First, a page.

Steve Sutherland interviews Dinosaur Jr. and Robert Smith part 1, 6th May 1989

Steve Sutherland interviews Dinosaur Jr. and Robert Smith part 2, 6th May 1989

Steve Sutherland interviews Dinosaur Jr. and Robert Smith, 6th May 1989. Photos by Tom Sheehan.

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Steve Sutherland interviews Swans part 1, 22nd April 1989

Steve Sutherland interviews Swans part 2, 22nd April 1989

Steve Sutherland interviews Swans, 22nd April 1989. Photos by Tom Sheehan

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Steve Sutherland interviews Damon Albarn, 16th September 1995

Steve Sutherland interviews Damon Albarn part2, 16th September 1995

Steve Sutherland interviews Damon Albarn, 16th September 1995. Photos by Kevin Cummins.

Seeing as I have the N.M.E. pile out and we’re all still flushed from seeing Blur on stage again at Glastonbury 2009 I thought I’d post this, the counterpart to this cover, which has proved extremely popular. Gasp again to the cut and thrust of Blur vs. Oasis; thrill to the shenanigans of Cuntry House and The Great Escape; or just simply drool over the lovely Cummins picture of the young Albarn.

The years are starting to show though aren’t they? Quite understandable for Albarn to change the lyrics in End of a Century from “the mind gets dirty, as you get closer to thirty” to fifty, given the circumstances. It doesn’t scan as well but I’ll forgive him.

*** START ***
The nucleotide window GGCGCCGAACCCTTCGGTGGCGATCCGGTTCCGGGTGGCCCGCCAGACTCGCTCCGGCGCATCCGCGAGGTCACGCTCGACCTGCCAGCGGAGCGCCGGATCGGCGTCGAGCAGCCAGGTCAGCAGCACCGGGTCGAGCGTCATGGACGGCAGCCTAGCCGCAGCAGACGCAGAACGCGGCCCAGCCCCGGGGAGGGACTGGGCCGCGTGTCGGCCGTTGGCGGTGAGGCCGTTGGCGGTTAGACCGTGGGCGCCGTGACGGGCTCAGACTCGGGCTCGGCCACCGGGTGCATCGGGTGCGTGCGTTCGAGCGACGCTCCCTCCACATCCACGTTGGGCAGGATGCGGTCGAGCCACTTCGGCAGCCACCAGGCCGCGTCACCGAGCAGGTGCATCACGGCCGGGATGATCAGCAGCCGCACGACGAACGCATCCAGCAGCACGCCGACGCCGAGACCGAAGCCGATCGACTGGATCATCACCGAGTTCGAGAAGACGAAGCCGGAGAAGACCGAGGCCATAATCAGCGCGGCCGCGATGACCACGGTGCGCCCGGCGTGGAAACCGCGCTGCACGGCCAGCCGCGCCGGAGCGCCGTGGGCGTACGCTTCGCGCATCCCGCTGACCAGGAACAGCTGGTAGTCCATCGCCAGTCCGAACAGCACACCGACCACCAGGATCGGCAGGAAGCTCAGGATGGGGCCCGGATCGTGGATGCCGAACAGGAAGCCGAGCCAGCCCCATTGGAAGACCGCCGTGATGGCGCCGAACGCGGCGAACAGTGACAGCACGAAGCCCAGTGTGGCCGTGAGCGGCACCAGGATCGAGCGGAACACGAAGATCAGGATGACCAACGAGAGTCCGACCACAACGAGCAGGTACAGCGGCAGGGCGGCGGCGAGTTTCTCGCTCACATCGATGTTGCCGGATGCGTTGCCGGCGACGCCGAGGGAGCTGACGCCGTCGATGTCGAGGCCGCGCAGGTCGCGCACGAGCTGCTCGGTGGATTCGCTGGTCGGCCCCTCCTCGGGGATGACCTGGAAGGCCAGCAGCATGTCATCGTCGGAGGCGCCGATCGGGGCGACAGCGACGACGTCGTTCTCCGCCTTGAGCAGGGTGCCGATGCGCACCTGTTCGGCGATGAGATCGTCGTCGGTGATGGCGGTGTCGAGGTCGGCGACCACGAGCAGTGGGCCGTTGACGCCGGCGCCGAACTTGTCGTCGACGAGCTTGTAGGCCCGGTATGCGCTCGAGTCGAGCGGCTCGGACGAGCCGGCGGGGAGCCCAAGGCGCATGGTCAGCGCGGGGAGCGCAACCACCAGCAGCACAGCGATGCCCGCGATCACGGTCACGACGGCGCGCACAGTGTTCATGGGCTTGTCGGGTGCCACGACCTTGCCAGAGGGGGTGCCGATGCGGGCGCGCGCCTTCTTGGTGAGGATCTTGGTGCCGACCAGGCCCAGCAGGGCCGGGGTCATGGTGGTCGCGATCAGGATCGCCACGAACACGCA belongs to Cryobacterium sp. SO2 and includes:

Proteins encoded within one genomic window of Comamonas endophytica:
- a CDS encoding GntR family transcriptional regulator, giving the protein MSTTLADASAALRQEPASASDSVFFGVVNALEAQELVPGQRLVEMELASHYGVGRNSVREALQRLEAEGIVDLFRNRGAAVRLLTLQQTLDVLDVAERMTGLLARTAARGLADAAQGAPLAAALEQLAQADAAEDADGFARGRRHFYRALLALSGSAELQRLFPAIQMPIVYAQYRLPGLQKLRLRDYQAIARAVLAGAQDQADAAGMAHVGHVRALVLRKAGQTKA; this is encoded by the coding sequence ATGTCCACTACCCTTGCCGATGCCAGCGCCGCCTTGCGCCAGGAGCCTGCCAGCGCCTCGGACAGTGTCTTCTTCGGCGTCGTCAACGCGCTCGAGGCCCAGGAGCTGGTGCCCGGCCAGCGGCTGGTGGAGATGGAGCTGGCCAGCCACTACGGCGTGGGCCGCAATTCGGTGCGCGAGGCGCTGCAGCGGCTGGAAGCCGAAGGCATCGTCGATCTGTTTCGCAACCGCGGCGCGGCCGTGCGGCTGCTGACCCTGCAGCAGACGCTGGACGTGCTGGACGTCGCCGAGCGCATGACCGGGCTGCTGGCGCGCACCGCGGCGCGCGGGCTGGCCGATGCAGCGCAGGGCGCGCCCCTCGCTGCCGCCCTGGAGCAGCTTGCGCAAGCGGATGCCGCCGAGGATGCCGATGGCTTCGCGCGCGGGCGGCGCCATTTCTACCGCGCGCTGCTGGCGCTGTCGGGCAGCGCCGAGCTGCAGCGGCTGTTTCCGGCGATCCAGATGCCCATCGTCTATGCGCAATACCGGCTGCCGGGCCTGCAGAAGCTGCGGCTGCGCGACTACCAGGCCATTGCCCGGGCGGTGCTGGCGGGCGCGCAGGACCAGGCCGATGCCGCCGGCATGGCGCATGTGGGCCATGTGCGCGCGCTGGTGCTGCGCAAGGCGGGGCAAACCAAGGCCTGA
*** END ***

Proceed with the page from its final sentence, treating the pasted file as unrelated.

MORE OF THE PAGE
So I dunno if I was naive, but I wasn’t expecting quite such a retreat to the ‘Britpop’ Blur – perhaps Damon & Co. needed to be reminded of what great work they’ve produced over the years to feel re-invigorated for the future? It has, lest we forget, been a long slog for them over the last 20 years. Something I was reminded of again today thanks to the serendipitous joys of Twitter when I read Rhodri Marsden’s first hand recollection of meeting Blur in their orignal Seymour form and then subsequently touring with them. Well worth reading and there’s this photo that shows why Dave gave up drinking.

It just so happens that I’ve managed to scan in a review from one of these early Blur performances where The Keatons supported. If you missed it the first time it’s here.

And let’s not forgot all of Blur’s festival unfriendly tunes. Here’s a Spotify playlist showcasing the gloomy side of Blur through the years.

Wallow deep.

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The 1992 Reading Festival review, 12th September 1992.

Writers: Everett True, Jim Arundel, Shane Danielsen, Andrew Smith, Simon Price, Sharon O’Connell

Photographers: Kevin Westenberg, Stephen Sweet, Matt Bright, Steve Gullick

Those who also turned up to get drunk: Allan Jones, Steve Sutherland, Andrew Mueller, Ben Turner, Sally Margret Joy, Ben Stud, Ngaire, Black Mat Smith, Clint Poppie

Apart from the mud this was the infamous Reading Festival where ET pushed Kurt onto the stage in a wheelchair. Has the story of how and why that came about been told already? If so please post a link and if not then can I tempt the story from the horse’s mouth?